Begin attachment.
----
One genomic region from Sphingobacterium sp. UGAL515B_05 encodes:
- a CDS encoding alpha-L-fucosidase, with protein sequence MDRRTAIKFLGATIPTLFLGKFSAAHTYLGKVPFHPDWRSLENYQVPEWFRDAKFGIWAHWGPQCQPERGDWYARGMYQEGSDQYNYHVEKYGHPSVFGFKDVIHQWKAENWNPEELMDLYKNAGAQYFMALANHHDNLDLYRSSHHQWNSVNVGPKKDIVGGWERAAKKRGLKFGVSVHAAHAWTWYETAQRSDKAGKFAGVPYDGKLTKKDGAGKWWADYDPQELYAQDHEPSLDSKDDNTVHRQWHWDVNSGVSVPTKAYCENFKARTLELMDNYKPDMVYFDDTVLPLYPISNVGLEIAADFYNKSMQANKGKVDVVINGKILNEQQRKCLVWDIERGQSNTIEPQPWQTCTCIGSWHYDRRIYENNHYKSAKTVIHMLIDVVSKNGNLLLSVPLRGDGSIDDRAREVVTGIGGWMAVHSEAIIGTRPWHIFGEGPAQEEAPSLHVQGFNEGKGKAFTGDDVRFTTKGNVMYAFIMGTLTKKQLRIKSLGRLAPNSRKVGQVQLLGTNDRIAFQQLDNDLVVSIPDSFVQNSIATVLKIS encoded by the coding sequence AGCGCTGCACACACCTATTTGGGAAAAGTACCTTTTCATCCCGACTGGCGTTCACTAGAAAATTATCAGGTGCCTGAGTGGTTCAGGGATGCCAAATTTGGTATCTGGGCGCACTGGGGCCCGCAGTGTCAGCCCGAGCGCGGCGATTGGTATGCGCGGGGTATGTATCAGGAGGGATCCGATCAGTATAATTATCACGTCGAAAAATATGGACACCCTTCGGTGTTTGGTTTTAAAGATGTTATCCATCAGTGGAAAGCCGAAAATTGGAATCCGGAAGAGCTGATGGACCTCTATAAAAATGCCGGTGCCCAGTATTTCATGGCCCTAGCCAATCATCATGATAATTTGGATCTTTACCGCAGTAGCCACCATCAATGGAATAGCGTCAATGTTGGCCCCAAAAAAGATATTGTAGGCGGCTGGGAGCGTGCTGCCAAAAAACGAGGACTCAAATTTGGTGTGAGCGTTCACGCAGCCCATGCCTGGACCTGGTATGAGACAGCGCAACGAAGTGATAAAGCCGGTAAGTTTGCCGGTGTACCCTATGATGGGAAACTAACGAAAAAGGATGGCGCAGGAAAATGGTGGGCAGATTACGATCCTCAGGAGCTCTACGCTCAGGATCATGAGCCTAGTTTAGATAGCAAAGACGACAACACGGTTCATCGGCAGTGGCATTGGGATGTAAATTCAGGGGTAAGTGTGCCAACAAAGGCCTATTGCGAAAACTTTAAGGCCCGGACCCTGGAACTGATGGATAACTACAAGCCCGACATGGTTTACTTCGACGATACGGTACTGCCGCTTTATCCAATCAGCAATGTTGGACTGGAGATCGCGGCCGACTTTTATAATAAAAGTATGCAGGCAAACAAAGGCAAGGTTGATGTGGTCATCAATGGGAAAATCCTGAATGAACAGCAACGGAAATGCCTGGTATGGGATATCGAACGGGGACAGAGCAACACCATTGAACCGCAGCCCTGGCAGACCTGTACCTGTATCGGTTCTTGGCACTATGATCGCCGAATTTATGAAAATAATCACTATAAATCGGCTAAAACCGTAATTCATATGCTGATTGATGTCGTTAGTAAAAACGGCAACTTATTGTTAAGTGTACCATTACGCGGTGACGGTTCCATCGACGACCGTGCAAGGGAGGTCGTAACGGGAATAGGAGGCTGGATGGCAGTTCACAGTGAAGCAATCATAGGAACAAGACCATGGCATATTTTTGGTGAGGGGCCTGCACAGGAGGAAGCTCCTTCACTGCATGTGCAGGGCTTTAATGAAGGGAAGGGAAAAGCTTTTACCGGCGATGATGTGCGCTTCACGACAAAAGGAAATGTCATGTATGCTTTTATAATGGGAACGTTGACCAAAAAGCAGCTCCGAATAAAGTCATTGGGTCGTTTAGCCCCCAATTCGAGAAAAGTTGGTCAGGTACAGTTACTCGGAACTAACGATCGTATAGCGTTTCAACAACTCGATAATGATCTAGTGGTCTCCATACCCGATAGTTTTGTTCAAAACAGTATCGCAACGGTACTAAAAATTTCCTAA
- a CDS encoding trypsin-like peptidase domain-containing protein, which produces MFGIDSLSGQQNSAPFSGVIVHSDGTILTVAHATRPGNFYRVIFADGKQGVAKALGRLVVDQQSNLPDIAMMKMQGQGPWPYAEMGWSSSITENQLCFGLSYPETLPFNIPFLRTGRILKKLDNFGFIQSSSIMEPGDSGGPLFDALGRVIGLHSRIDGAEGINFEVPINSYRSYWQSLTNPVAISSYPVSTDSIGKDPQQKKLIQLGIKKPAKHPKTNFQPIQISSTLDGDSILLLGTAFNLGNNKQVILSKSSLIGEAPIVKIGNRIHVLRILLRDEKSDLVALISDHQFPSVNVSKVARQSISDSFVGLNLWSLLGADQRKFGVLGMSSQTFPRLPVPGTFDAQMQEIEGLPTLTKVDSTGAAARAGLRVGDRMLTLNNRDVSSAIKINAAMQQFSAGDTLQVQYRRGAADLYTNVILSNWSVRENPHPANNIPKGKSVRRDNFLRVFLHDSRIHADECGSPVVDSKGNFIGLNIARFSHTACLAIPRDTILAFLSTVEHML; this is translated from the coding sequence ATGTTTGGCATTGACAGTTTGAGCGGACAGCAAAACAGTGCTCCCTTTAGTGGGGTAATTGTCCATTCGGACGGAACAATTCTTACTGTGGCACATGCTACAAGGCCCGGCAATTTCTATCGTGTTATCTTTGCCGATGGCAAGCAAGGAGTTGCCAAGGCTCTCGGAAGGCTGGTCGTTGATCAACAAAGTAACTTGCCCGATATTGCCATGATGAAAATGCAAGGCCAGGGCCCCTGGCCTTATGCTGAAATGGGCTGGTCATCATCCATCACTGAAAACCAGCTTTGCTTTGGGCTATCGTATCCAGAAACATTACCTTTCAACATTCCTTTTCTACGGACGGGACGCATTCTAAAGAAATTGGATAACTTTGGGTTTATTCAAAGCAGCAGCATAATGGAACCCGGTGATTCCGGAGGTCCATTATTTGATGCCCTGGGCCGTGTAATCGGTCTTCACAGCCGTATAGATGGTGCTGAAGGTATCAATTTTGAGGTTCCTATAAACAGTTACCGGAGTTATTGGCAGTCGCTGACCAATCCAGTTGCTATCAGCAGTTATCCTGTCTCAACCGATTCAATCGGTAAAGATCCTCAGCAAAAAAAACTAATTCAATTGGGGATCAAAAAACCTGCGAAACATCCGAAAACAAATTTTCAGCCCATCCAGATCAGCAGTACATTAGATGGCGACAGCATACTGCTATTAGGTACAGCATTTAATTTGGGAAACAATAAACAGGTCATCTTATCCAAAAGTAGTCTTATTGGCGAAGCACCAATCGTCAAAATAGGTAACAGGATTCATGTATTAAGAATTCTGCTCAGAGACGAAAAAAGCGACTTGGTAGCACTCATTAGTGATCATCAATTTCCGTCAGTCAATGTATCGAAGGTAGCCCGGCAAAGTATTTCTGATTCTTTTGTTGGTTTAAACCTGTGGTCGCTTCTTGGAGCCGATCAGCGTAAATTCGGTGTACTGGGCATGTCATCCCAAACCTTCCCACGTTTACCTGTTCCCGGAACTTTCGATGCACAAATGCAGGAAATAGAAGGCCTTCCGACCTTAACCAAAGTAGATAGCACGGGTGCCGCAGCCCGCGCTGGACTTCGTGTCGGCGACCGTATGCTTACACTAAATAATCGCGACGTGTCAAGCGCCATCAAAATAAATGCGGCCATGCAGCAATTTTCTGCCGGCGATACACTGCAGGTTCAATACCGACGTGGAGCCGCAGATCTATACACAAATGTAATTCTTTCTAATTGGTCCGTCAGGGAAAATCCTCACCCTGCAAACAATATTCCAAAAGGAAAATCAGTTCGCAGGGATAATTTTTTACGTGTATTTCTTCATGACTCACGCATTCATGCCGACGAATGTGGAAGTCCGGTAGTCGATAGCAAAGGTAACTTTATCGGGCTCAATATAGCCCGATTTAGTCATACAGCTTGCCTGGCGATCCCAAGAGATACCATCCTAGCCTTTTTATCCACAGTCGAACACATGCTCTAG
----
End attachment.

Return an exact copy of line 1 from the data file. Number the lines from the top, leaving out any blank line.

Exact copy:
One genomic region from Sphingobacterium sp. UGAL515B_05 encodes: